• John Jantak

Horticultural surprises abound in Vaudreuil-Dorion


PHOTO BY JOHN JANTAK

This bird standing sentry in the Champs de Rêves in Vaudreuil-Dorion is one of the many horticultural sculptures currently on display.

Off-island residents can delight in the horticultural wonders on display at the Champs de Rêves plant nursery and botanical garden in Vaudreuil-Dorion, immediately adjacent to neighbouring St. Lazare, and perhaps use some of the amazing plant sculptures as inspiration to stoke their own budding creativity when gardening.

For owner Mark Rassi, the addition of the botanical garden three years ago is not only to showcase his landscaping and horticultural skills but to inspire weekend gardeners to look beyond their ordinary flower beds when designing their gardens.

Rassi’s inspiration came from a visit to the Montreal Botanical Garden in 2015 and his encounter with their horticultural rendition of ‘Mother Earth.’ The stunning display jolted his creative instincts and Rassi began building and experimenting with his own artistic concepts that are in display in his Mosaic Culture section.

‘Whale of a tail’

The Mosaic Culture displays are mostly comprised of a metallic structural component covered with a geotextile membrane which allows plants to grow on the material. One outstanding display is a whale’s tail comprised of the perennial herb ‘Mother of Thyme’ that extends several feet above ground while dripping water.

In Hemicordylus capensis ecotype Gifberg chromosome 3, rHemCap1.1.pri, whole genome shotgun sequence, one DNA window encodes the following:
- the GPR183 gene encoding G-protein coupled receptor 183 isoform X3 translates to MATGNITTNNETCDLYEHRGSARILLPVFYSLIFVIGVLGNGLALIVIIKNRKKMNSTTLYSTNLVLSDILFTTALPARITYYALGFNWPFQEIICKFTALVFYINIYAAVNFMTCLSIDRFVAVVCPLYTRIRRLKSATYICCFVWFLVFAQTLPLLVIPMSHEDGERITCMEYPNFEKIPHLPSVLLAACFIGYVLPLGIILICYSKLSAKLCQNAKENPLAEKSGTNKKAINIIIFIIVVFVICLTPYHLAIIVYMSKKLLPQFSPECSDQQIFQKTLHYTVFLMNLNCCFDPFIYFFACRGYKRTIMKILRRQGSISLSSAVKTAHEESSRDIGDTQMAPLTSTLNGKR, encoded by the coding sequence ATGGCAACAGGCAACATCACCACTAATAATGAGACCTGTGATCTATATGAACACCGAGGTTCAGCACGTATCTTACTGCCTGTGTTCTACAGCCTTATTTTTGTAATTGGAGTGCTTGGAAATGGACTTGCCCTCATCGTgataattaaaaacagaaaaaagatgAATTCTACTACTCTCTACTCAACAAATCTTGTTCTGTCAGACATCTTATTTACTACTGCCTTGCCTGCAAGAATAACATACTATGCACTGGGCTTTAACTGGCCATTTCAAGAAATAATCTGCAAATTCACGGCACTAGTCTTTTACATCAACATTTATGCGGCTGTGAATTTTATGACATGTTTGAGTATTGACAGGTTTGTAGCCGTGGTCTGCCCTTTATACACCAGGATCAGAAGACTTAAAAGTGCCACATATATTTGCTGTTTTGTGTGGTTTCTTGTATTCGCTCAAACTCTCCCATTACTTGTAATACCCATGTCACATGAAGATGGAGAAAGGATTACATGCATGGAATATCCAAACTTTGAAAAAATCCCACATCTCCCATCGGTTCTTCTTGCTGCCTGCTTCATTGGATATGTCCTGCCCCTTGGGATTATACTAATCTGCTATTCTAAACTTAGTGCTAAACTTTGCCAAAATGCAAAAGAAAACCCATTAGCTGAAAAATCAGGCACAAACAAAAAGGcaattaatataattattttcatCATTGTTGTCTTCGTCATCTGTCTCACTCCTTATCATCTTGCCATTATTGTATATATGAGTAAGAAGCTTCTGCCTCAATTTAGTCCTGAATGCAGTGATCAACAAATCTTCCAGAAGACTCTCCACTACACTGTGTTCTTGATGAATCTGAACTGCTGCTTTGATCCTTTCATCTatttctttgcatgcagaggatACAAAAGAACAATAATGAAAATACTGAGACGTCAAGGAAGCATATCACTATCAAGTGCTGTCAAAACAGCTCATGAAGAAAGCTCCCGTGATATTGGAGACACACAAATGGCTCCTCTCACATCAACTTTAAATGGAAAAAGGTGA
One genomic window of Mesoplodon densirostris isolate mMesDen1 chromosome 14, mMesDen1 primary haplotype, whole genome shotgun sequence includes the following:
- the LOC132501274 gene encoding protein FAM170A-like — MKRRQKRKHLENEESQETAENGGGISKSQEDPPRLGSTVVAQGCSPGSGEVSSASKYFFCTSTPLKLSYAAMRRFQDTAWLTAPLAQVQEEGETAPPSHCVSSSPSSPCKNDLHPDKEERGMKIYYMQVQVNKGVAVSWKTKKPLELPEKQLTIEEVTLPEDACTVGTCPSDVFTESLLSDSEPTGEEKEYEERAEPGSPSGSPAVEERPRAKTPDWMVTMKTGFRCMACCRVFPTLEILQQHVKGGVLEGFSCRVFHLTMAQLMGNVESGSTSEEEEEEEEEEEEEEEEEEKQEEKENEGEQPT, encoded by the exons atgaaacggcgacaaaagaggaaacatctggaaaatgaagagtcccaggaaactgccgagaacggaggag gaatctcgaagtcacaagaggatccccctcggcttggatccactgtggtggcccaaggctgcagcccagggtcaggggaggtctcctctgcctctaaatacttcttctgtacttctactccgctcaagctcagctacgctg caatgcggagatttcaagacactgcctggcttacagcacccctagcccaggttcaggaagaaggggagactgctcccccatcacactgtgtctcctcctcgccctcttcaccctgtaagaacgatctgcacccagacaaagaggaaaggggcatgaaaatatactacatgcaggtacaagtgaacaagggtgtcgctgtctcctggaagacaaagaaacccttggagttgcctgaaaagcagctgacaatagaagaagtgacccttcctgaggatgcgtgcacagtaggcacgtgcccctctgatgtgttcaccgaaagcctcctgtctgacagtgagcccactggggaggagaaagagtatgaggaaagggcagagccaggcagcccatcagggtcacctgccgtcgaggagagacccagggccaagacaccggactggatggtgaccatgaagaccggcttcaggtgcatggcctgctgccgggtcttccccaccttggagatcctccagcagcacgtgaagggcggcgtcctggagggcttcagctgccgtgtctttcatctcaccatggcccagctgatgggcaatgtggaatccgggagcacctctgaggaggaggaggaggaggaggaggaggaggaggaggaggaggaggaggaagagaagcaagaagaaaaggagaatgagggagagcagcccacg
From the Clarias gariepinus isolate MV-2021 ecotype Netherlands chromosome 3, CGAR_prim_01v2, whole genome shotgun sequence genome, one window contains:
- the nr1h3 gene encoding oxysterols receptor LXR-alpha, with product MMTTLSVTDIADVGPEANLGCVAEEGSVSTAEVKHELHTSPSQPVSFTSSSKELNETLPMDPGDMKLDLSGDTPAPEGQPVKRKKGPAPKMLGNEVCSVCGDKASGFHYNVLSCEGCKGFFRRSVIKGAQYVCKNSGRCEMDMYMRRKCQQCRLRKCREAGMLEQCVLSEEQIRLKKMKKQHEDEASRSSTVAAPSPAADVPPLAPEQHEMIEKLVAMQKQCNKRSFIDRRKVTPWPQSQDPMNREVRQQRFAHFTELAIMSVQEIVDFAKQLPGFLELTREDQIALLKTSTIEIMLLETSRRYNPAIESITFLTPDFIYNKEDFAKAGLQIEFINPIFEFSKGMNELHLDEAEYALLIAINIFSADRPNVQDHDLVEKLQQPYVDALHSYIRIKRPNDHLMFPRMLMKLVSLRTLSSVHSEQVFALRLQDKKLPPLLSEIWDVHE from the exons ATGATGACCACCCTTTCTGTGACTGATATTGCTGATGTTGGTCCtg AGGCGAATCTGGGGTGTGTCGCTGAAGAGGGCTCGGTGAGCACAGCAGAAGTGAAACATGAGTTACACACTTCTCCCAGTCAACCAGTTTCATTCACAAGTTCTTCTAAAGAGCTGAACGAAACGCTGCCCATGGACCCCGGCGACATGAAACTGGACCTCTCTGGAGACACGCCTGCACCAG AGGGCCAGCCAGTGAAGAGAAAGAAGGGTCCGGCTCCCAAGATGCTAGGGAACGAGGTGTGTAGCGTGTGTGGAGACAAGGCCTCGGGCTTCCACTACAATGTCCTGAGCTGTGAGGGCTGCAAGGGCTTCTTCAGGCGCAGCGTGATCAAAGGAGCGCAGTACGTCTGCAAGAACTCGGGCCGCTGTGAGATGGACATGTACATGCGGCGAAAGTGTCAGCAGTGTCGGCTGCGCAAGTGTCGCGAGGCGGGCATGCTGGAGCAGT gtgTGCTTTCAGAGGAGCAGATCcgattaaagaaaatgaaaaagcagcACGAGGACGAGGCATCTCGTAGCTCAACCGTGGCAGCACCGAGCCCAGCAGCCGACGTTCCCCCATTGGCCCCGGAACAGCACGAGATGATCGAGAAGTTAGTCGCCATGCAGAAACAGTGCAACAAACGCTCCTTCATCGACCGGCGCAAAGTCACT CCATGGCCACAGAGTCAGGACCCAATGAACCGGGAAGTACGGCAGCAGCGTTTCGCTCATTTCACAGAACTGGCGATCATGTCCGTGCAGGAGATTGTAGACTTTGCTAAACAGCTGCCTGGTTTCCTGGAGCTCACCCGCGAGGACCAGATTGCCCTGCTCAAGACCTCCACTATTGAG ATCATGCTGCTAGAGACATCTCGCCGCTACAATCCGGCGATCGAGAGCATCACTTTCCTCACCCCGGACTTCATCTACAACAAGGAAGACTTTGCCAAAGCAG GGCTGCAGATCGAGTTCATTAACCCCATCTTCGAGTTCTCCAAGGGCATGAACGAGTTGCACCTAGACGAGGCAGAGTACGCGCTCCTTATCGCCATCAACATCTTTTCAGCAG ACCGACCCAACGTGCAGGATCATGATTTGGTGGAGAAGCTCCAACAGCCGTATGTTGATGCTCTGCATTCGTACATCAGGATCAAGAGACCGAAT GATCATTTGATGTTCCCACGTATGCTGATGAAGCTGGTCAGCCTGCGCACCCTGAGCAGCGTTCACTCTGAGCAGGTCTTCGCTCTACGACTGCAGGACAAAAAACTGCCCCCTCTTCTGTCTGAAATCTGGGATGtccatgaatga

Other motifs include a crocodile made from perennial succulents known as ‘Hens and Chicks,’ a cobra, bird, cedars that are pruned to resemble dolphins, Rassi’s own sculpture of Mother Earth and a tribute to ‘Buddy,’ his dog who passed away last year. Buddy is made from an ornamental grass that grows so quickly, it regularly requires a ‘haircut’ to keep his appearance neat.

Gardens to inspire

Rassi’s ever expanding ‘Field of Dreams’ also include gardens that feature day lilies and row upon row of lavender plots. “I want these gardens to inspire people to be creative with their own gardens at home,” he said.

“The plants are placed in a garden bed so people can enjoy them and see how they’re used as part of the landscape. The plants can be cultivated each successive year. We use perennials instead of annuals so we don’t have to replant each year,” said Rassi.

Intricate labyrinth

Another fascinating horticultural creation is the labyrinth. Instead of using mature corn plants to cut out an intricate maze, Rassi uses a variety of perennial grass that grows 10 to 12 feet tall. It’s just as challenging for anyone who enters to find their way back out again.

For more information, visit their website at champsdereves.com/mosaiculture-park.html.

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